Funding for those projects, along with funds allocated for overtime for traffic enforcement, is from $38,546 in Byrne Grants and $13,400 in a DMV Grant.

A LINX Grant for $9,500, to be used for the installation of fiber optic network connection to the police department, also has been approved.

Binner lobbied for the continuation of the School Resource Officer programs at the high school and middle schools in partnership with the Halifax County Sheriff’s Office.

He told council he’d like to have two school resource officers at the high school, as opposed to the one currently staffed there, due to the large student population and the size of the high school campus and adjoining middle school campus.

“It’s hard for one officer to be where he or she needs to be at a certain time…ideally a school resource officer should be at that school about 75 percent of the time,” said Binner.

Binner added that a number of high schools in the state make use of school security officers, officers who have no sidearm but do have arrest powers, suggesting that as an alternative if grant funding for additional resource officers was not available.

South Boston Fire Chief Steve Phillips told council his department has identified a number of needed upgrades or repairs to the fire department building with an estimated price tag of $78,585.

Just as important, according to Phillips, are the procurement of another pumper truck to replace the current 1995 model (at a cost of $400,000), and the hiring of additional paid firefighters with advanced EMT training.

Phillips said he has noted a decline in the number of volunteers since he came to the fire department, from 40 volunteers in 1971 to 22 currently, in addition to paid staff.

“The volunteers we have do a terrific job, but at some point in time we need to increase the number of paid personnel in the fire department,” said Phillips.

Currently, four to five paid personnel staff the fire department during the day, and two are present at night, in addition to volunteers, added Phillips.

Councilman Bill Snead suggested the use of part-time paid volunteers to augment current paid staff as an initial step toward additional full-time paid personnel.

◗ Recreation Issues
Work is scheduled to begin in May on Phase I of the Washington-Coleman Community Center project, including work on the pre-K wing of the building, with work on the community center wing beginning in fall 2011, funding permitted.

According to town staff, the goal is to have pre-K in new classrooms for the start of the September 2011 school year.
Rooms in the community center will be configured to accommodate planned activities such as arts and crafts, a game room, exercise room and a personal computer center.

The community center is sorely needed due to continued overcrowded conditions at the South Boston Recreation Center, which is in use literally year-round.

South Boston Recreation Director Matthew McCargo told council that seven recreational basketball leagues use the facility during the winter months, necessitating a cutback from 400 to 298 games.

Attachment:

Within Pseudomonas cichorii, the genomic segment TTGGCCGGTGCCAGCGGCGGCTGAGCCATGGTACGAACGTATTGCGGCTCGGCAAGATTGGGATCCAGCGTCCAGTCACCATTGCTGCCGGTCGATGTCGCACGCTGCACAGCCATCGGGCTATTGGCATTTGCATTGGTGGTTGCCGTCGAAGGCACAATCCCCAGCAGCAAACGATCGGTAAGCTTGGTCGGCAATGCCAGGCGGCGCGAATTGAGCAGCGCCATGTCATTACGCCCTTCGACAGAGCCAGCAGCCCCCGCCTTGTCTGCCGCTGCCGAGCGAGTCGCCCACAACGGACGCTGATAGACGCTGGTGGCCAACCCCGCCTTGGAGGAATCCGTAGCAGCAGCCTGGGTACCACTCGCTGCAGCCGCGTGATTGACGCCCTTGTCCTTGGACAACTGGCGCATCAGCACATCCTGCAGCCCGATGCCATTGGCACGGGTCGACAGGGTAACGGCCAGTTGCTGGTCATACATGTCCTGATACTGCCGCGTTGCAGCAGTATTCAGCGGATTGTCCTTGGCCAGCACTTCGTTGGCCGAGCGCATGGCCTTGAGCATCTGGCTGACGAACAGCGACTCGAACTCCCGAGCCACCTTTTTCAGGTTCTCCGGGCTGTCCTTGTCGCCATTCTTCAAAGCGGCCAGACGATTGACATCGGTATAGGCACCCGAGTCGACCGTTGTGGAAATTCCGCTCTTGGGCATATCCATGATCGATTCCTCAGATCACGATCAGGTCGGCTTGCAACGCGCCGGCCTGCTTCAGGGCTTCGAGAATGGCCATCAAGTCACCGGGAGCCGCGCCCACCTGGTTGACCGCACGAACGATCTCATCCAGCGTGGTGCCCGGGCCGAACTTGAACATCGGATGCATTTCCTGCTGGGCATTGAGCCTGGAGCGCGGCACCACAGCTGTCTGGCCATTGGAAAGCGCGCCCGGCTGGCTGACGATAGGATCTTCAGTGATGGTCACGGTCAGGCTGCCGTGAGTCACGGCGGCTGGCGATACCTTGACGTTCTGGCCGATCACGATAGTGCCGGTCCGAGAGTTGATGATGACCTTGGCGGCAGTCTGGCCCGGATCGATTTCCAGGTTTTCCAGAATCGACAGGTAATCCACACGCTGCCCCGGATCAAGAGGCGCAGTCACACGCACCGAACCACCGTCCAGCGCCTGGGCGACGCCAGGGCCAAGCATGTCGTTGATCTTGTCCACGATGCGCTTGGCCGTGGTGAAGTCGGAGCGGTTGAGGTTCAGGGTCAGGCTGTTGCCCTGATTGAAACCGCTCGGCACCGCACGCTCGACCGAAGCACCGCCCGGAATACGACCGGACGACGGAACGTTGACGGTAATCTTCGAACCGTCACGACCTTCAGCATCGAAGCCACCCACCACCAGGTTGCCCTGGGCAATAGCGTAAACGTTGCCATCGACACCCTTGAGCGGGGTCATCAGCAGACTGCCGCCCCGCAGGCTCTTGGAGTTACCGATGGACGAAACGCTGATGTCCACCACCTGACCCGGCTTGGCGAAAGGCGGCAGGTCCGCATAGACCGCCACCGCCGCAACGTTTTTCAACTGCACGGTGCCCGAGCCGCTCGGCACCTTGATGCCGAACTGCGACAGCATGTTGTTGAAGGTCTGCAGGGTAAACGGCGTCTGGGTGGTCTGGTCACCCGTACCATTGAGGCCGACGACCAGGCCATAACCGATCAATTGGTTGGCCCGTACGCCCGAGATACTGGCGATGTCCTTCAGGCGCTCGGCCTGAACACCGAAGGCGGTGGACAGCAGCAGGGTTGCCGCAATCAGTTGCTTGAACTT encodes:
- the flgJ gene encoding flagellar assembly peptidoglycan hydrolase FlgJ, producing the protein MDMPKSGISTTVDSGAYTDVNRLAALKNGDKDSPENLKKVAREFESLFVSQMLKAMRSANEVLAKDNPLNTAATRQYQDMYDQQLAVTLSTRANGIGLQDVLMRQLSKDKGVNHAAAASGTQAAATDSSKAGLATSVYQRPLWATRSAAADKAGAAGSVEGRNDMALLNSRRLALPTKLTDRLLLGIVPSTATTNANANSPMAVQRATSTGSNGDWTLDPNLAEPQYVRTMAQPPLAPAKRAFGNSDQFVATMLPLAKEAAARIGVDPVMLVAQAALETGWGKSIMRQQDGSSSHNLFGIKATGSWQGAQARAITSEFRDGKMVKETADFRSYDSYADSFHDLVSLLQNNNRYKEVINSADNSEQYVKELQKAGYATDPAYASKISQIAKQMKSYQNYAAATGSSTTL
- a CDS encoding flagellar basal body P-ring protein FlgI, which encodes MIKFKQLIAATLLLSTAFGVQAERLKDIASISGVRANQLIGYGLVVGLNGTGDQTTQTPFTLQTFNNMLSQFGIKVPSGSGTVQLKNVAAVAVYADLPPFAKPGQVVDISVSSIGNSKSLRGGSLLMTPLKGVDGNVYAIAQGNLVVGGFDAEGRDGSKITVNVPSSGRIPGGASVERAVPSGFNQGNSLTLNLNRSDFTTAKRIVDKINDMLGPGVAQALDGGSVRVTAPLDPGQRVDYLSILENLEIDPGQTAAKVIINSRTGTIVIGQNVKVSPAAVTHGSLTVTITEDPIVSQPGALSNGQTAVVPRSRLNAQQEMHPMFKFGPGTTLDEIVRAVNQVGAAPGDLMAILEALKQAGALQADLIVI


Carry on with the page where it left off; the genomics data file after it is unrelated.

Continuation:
“We’ve outgrown that facility for basketball,” said McCargo.  “I’d love to practice the kids twice a week to learn fundamentals, but I can’t now due to space limitations.”

The Senior Exercise Group, started in 2000 by three ladies who wanted to exercise indoors when it got too cold to walk around the Hupps Mill Plaza area, has grown to 198 members and is seeking more time to exercise, McCargo noted.

It’s now the largest ongoing program the Recreation Department offers, and the group is very enthusiastic and appreciative, in addition to being racially and gender diverse, according to McCargo.

The group also has become a financial and spiritual help group by offering prayers, scholarships, donations and social networking, McCargo added, but he noted the group is looking for additional time and space to exercise.

The Washington-Coleman Community Center could help provide that space, McCargo explained.

◗ Strategic Goals
and Objectives (2010-2012)
Town staff issued a draft document listing strategic goals and objectives for 2010-2012 following the meeting, including continuing upgrade of police department computers to enhance information sharing capabilities for law enforcement purposes; continuing the School Resource Officer Programs at both the high school and middle school in partnership with the Halifax County Sheriff’s Office; and sustaining support to insure the success of the Halifax County/South Boston Drug-Gang Task Force.

Priority capital improvement projects (town-funded) include establishment of a vehicle depreciation program; identification of appropriate land acquisitions to permit cemetery expansions; and funding repairs and upgrades to the South Boston Fire Department building.

Priority capital improvement projects (grant/revenue sharing dependant) include renovation of Washington-Coleman into a multi-use community and recreation center; establishment of a neighborhood park on the Halifax Cotton Mill property in cooperation with the Master Gardeners; completion of the South Boston component of the Tobacco Heritage biking/hiking trail; completion of a storm water management master plan; and continuation of police department communication system/radio upgrades.